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Taxing Wages 2013

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Taxing Wages provides unique information on the taxes paid on wages in OECD countries.   It covers personal income taxes and social security contributions paid by employees; social security contributions and payroll taxes paid by employers and cash benefits paid by in-work families.   The purpose is to illustrate how these taxes and benefits are calculated in each member country and to examine how they impact on household incomes.   The results also enable quantitative cross-country comparisons of labour cost levels and the overall tax and benefit position of single persons and families on different levels of earnings.

The publication shows this information for eight household types which vary by income level and household composition and the results reported include the marginal and average tax burdens for one and two earner families and the total labour costs of employers.  These data are widely used in academic research and in the preparation and evaluation of social and economic policy making.

Taxing Wages 2013 includes a special feature entitled: ‘Average personal income tax rate and tax wedge progression in OECD countries.

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Special Feature: Average personal income tax rate and tax wedge progression in OECD countries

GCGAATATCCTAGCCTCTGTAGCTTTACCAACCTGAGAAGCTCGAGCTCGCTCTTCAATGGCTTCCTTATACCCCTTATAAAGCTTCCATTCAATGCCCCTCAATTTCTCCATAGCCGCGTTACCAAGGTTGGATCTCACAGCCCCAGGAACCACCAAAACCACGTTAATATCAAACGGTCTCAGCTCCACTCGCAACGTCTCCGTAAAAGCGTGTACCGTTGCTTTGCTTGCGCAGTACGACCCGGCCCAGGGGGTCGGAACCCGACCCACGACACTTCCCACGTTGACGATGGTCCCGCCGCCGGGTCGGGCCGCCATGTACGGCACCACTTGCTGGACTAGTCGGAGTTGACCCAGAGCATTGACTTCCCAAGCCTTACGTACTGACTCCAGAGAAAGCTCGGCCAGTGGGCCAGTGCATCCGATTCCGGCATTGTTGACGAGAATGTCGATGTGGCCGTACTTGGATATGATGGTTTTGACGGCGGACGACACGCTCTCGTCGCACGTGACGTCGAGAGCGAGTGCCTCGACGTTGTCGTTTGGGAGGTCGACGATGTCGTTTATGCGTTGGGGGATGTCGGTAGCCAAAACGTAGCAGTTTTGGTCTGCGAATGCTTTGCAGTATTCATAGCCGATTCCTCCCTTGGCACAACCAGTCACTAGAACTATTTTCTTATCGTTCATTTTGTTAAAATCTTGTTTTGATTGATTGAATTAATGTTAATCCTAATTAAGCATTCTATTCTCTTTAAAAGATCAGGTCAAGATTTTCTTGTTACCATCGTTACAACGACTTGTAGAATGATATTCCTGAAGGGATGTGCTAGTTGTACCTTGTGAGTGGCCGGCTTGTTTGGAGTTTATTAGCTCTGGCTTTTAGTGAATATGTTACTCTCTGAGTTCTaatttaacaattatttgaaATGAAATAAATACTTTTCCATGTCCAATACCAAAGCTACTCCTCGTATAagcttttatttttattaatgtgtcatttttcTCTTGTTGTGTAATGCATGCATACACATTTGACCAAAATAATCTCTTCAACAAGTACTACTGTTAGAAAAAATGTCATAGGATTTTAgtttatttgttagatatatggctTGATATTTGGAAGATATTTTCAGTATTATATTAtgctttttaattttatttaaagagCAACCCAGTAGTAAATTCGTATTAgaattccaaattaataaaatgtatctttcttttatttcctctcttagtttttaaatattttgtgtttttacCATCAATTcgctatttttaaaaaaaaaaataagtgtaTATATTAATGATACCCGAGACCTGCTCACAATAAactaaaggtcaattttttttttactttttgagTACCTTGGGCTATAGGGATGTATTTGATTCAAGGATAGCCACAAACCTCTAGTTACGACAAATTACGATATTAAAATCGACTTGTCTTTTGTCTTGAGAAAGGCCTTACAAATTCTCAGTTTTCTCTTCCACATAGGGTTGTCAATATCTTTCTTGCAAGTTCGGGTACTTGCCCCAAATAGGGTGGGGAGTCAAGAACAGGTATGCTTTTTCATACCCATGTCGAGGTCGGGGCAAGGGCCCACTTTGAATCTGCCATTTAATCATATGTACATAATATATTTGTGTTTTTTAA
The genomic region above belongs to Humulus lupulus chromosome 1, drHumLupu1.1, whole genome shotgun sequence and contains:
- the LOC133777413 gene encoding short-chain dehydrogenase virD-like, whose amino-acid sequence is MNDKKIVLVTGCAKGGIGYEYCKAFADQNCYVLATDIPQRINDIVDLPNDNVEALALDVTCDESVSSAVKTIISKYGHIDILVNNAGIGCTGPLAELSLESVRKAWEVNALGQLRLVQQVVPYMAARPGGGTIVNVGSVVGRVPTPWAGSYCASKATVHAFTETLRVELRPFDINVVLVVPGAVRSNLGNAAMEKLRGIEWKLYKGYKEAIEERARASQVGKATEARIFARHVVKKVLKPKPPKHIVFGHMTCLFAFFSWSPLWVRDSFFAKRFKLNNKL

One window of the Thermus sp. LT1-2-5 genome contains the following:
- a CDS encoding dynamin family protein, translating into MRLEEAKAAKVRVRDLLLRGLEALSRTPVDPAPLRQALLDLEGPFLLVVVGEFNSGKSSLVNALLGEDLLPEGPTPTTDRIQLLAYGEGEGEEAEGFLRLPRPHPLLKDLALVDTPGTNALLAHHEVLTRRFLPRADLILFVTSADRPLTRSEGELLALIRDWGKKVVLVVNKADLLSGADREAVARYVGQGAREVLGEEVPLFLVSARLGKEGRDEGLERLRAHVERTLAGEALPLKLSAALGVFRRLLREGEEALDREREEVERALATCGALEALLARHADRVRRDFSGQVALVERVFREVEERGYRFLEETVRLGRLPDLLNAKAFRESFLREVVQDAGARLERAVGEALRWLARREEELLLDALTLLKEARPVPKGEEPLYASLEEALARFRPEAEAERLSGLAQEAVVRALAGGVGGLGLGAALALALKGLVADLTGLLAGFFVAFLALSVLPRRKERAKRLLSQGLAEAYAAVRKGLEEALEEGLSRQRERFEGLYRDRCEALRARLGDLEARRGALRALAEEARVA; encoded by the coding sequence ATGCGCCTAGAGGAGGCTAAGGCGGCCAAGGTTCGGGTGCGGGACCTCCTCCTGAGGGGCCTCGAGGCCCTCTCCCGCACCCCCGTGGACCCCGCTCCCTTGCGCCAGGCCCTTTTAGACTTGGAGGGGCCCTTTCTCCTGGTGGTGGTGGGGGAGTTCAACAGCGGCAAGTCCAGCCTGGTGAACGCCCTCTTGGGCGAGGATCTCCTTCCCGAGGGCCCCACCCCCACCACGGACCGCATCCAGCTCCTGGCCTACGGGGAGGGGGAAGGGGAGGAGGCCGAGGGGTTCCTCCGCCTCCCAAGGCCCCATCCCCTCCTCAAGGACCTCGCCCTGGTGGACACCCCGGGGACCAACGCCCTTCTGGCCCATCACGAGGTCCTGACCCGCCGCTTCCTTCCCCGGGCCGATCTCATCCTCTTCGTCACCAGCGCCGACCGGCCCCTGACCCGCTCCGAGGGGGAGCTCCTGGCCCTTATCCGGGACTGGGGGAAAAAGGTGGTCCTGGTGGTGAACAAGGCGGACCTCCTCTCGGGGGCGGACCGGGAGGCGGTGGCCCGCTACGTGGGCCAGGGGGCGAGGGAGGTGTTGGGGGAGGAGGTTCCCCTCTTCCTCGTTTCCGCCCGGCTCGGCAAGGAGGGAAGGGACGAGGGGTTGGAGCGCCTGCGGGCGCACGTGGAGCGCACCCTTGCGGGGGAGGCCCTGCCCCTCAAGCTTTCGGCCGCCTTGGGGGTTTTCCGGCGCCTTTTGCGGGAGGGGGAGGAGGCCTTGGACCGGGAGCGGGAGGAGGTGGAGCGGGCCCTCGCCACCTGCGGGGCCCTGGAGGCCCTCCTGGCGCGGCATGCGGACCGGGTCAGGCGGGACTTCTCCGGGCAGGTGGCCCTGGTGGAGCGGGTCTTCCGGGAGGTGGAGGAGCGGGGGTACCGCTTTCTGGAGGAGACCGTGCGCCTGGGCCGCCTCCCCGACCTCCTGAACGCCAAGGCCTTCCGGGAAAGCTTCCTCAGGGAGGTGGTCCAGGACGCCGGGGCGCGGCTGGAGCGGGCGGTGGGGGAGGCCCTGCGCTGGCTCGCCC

The statutory progressivity of the income taxes paid by wage earners, net of the standard cash benefits they receive, depend on the design and interaction of personal income taxes, social security contributions (SSCs) and cash benefits. In order to capture their combined impact, this paper presents statutory tax progressivity indicators for the 34 OECD member countries on the basis of average effective income tax rates and tax wedges which are calculated using the OECD’s Taxing Wages framework. The analysis shows a decreasing pattern of tax progressivity across income levels. In some countries, the tax system becomes regressive when the SSC ceiling has been reached. Also, child benefits increase progressivity (especially at low income levels) and their effect is larger than the flattening impact of SSCs, except at top income levels. Reductions in SSCs targeted at low-incomes and dependant spouse allowances increase progressivity in some OECD countries. Income-splitting systems typically have the opposite effect. This paper was first published under the title: D. Paturot, K. Mellbye and B. Brys (2013), “Average Personal Income Tax Rate and Tax Wedge Progression in OECD Countries”, OECD Taxation Working Papers, No. 15, OECD Publishing, doi:http://dx.doi.org/10.1787/5k4c0vhzsq8v-en.

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